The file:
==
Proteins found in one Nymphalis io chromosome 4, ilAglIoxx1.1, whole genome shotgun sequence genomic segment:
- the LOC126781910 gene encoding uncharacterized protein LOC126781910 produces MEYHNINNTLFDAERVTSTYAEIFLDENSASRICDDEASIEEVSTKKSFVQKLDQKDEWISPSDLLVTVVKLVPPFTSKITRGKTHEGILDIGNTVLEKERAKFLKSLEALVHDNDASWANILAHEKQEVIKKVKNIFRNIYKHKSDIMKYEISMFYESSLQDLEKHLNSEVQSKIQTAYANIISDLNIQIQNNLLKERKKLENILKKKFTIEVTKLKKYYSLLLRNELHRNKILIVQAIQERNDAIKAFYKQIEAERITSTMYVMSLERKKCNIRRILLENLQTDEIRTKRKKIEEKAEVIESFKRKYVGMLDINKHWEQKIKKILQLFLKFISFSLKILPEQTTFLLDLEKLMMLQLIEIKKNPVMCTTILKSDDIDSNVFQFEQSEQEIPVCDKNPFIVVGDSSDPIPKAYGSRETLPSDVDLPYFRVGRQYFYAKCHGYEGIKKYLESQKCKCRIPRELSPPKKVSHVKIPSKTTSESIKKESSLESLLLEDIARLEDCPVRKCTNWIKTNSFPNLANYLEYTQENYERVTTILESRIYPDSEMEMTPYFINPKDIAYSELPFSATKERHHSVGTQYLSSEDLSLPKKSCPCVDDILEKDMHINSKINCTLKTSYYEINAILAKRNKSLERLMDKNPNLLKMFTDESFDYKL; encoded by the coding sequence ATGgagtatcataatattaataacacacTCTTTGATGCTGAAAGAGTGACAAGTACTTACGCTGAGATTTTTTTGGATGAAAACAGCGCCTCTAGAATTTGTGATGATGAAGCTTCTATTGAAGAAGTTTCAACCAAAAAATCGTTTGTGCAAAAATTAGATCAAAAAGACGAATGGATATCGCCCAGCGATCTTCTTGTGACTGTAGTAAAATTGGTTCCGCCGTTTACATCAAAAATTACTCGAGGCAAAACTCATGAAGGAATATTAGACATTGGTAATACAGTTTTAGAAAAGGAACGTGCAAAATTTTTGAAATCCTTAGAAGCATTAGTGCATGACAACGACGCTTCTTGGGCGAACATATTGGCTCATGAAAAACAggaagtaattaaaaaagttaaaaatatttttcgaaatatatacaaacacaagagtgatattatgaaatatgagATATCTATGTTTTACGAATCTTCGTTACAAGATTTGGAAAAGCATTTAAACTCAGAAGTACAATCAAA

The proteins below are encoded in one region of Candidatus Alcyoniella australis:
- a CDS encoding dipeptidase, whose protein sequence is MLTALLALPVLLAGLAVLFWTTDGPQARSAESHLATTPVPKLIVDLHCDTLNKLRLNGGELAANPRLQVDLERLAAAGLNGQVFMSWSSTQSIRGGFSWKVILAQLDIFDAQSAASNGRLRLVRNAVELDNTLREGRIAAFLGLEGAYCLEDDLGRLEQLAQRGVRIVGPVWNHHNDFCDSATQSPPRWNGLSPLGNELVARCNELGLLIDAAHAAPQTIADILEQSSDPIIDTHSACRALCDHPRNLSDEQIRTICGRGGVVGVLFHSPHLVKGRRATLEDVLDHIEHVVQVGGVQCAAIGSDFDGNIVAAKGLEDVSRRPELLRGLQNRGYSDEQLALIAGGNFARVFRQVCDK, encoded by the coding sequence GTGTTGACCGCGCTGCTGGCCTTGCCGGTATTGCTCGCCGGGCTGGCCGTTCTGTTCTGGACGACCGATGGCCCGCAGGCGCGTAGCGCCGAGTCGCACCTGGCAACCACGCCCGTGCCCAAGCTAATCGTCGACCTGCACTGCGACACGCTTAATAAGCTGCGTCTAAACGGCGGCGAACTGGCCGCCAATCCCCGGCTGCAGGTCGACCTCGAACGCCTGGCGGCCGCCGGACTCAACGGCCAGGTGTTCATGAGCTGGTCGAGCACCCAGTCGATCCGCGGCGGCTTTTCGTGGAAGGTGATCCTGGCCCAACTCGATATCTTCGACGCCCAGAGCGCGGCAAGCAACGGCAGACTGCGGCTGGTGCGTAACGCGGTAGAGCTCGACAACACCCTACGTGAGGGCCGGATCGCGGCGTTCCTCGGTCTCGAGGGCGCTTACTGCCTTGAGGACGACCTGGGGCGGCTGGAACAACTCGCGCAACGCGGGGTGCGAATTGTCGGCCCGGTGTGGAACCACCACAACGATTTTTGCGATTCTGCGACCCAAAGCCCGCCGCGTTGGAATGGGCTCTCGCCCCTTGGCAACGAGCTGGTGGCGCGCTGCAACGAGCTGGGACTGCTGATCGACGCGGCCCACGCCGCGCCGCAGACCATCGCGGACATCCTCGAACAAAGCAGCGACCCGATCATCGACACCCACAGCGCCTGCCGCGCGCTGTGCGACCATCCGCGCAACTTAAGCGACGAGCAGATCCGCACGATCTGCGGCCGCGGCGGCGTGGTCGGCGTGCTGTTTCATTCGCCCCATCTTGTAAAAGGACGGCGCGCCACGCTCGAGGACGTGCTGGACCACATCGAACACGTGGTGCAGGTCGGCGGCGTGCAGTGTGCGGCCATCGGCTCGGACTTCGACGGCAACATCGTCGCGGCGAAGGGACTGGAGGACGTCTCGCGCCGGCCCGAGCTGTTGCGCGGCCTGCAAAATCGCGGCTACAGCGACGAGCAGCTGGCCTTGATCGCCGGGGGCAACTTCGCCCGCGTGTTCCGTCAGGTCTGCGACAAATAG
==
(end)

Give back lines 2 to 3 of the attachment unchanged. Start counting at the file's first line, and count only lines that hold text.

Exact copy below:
- the LOC126781910 gene encoding uncharacterized protein LOC126781910 produces MEYHNINNTLFDAERVTSTYAEIFLDENSASRICDDEASIEEVSTKKSFVQKLDQKDEWISPSDLLVTVVKLVPPFTSKITRGKTHEGILDIGNTVLEKERAKFLKSLEALVHDNDASWANILAHEKQEVIKKVKNIFRNIYKHKSDIMKYEISMFYESSLQDLEKHLNSEVQSKIQTAYANIISDLNIQIQNNLLKERKKLENILKKKFTIEVTKLKKYYSLLLRNELHRNKILIVQAIQERNDAIKAFYKQIEAERITSTMYVMSLERKKCNIRRILLENLQTDEIRTKRKKIEEKAEVIESFKRKYVGMLDINKHWEQKIKKILQLFLKFISFSLKILPEQTTFLLDLEKLMMLQLIEIKKNPVMCTTILKSDDIDSNVFQFEQSEQEIPVCDKNPFIVVGDSSDPIPKAYGSRETLPSDVDLPYFRVGRQYFYAKCHGYEGIKKYLESQKCKCRIPRELSPPKKVSHVKIPSKTTSESIKKESSLESLLLEDIARLEDCPVRKCTNWIKTNSFPNLANYLEYTQENYERVTTILESRIYPDSEMEMTPYFINPKDIAYSELPFSATKERHHSVGTQYLSSEDLSLPKKSCPCVDDILEKDMHINSKINCTLKTSYYEINAILAKRNKSLERLMDKNPNLLKMFTDESFDYKL; encoded by the coding sequence ATGgagtatcataatattaataacacacTCTTTGATGCTGAAAGAGTGACAAGTACTTACGCTGAGATTTTTTTGGATGAAAACAGCGCCTCTAGAATTTGTGATGATGAAGCTTCTATTGAAGAAGTTTCAACCAAAAAATCGTTTGTGCAAAAATTAGATCAAAAAGACGAATGGATATCGCCCAGCGATCTTCTTGTGACTGTAGTAAAATTGGTTCCGCCGTTTACATCAAAAATTACTCGAGGCAAAACTCATGAAGGAATATTAGACATTGGTAATACAGTTTTAGAAAAGGAACGTGCAAAATTTTTGAAATCCTTAGAAGCATTAGTGCATGACAACGACGCTTCTTGGGCGAACATATTGGCTCATGAAAAACAggaagtaattaaaaaagttaaaaatatttttcgaaatatatacaaacacaagagtgatattatgaaatatgagATATCTATGTTTTACGAATCTTCGTTACAAGATTTGGAAAAGCATTTAAACTCAGAAGTACAATCAAA

The proteins below are encoded in one region of Candidatus Alcyoniella australis: